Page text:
Can Proton Pump Inhibitors Prevent Esophageal Cancer?

Proton-pump inhibitor (PPI) therapy reduces risk of esophageal cancer in patients with Barrett’s esophagus (BE), according to the April issue of Clinical Gastroenterology and Hepatology.

In BE, the squamous epithelium of the distal esophagus is replaced by metaplastic columnar epithelium, as a result of chronic exposure to stomach acid. Patients with this disorder are at increased risk for eventually developing esophageal adenocarcinoma (EAC).

Strategies to prevent the development of EAC have focused primarily on acid suppression and early detection of adenocarcinoma, but the incidence of EAC has continued to increase.

Because esophageal acid exposure can cause BE and promote its progression to EAC, patients are typically treated with acid suppressors such as PPIs or histamine-2 receptor antagonists.

However, in the absence of data from long-term prospective clinical trials, current guidelines do not provide strong recommendations for the use of acid suppressants for these patients.

Florine Kastelein et al. therefore performed a prospective study, following 540 patients with BE for an average of more than 5 years, to determine whether fewer patients taking PPIs developed high-grade dysplasia or EAC.

They associated PPI use with a 75% reduction in the risk for neoplastic progression, independent the patients’ age or sex, features of their disease, or use of other medications.

 The cumulative incidence of neoplastic progression  was lower in PPI users (bottom line)  than in nonusers (top line).

The cumulative incidence of neoplastic progression was lower in PPI users (bottom line) than in nonusers (top line).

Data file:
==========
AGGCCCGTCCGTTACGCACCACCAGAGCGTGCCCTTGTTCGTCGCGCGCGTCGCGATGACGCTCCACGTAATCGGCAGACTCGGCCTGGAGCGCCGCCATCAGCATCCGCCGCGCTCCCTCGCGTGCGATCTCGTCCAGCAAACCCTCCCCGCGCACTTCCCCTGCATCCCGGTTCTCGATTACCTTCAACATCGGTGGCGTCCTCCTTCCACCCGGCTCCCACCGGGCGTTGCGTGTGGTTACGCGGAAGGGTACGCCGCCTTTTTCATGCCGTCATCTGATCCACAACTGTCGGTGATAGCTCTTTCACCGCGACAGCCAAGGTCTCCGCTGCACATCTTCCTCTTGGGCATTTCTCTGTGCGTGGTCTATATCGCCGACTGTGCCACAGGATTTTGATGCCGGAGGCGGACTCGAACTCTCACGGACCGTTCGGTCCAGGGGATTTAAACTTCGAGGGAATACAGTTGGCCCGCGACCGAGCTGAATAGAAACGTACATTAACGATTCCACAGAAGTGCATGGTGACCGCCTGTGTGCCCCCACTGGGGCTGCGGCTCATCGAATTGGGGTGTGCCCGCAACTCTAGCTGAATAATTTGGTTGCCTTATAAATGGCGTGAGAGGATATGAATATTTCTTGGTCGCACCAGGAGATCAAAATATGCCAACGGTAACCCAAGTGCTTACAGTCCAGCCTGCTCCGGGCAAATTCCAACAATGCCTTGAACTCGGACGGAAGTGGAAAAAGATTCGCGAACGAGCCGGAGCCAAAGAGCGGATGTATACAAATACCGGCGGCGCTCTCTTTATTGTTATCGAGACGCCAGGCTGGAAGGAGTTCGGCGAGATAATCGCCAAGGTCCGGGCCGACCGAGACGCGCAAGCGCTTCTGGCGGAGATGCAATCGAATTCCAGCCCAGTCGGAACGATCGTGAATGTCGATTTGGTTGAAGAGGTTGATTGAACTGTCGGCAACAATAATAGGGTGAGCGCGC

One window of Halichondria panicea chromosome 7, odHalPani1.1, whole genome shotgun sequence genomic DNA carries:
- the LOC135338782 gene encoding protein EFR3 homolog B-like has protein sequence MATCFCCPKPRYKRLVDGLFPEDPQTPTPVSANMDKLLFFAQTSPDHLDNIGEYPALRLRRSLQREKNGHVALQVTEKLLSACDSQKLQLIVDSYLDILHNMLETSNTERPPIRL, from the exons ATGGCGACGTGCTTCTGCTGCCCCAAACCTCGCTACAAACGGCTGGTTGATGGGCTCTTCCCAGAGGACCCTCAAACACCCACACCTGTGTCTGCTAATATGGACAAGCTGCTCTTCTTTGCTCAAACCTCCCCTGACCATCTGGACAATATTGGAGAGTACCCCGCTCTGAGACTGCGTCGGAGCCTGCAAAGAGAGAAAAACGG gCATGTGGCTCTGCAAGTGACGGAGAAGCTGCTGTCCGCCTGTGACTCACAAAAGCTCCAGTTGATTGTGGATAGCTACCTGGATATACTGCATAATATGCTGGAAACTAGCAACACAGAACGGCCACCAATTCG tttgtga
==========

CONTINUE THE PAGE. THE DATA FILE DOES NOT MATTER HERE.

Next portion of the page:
However, histamine-2 receptor antagonists use did not affect the risk for high-grade dysplasia or cancer.

Prolonged use of PPIs and good adherence were associated with an additional protective effect. The prevalence of esophagitis decreased during PPI use, but length of BE was not affected.

Cancer risk was reduced by all types of PPIs (omeprazole, esomeprazole, rabeprazole, pantoprazole, or lansoprazole), so the protective effect was probably related to the acid suppressive mechanism. However, none of the PPIs prevented cancer in all patients who took them. Kastelein et al. explain that 20% of BE patients continue to have reflux despite PPI use. Intermittent esophageal acid exposure promotes cell proliferation, which could be a reason that patients with BE remain at risk for cancer during PPI use.

Although prolonged PPI therapy is expensive, the authors conclude it is an effective strategy to prevent neoplastic progression in patients with BE that ultimately saves them from expensive endoscopy and surgery procedures. Furthermore, the drugs are effective in relieving reflux symptoms, so patients are likely to adhere to therapy.

More Information on BE:

Read the article online.
Kastelein F, Spaander MCW, Steyerberg EW, et al. Proton pump inhibitors reduce the risk of neoplastic progression in patients with barrett’s esophagus. Clin Gastroenterol Hepatol 2013;11:382–388.


About Kristine Novak, PhD, Science Editor

Dr. Kristine Novak is the science editor for Gastroenterology and Clinical Gastroenterology and Hepatology, both published by the American Gastroenterological Association. She has worked as an editor at biomedical research journals and as a science writer for more than 12 years, covering advances in gastroenterology, hepatology, cancer, immunology, biotechnology, molecular genetics, and clinical trials. She has a PhD in cell biology and an interest in all areas of medical research.
This entry was posted in Cancer, GI Tract, Technology and tagged , , , , , , , , , . Bookmark the permalink.

2 Responses to Can Proton Pump Inhibitors Prevent Esophageal Cancer?

  1. Marie says:

    Interesting article. I wish my husbands doctors knew about the benefit of PPI’s . He had constant heartburn but was not aware of this benefit, as a result he died if EC after being diagnosed within
    Two months. He was only 56. We need better ways to detect this horrible disease.

  2. ricardo says:

    What’s Happening i’m new to this, I stumbled upon this I’ve discovered It absolutely helpful and it has helped me out loads. I’m hoping to contribute & aid different customers like its aided me. Good job.

Leave a Reply

Fill in your details below or click an icon to log in: Logo

You are commenting using your account. Log Out /  Change )

Facebook photo

You are commenting using your Facebook account. Log Out /  Change )

Connecting to %s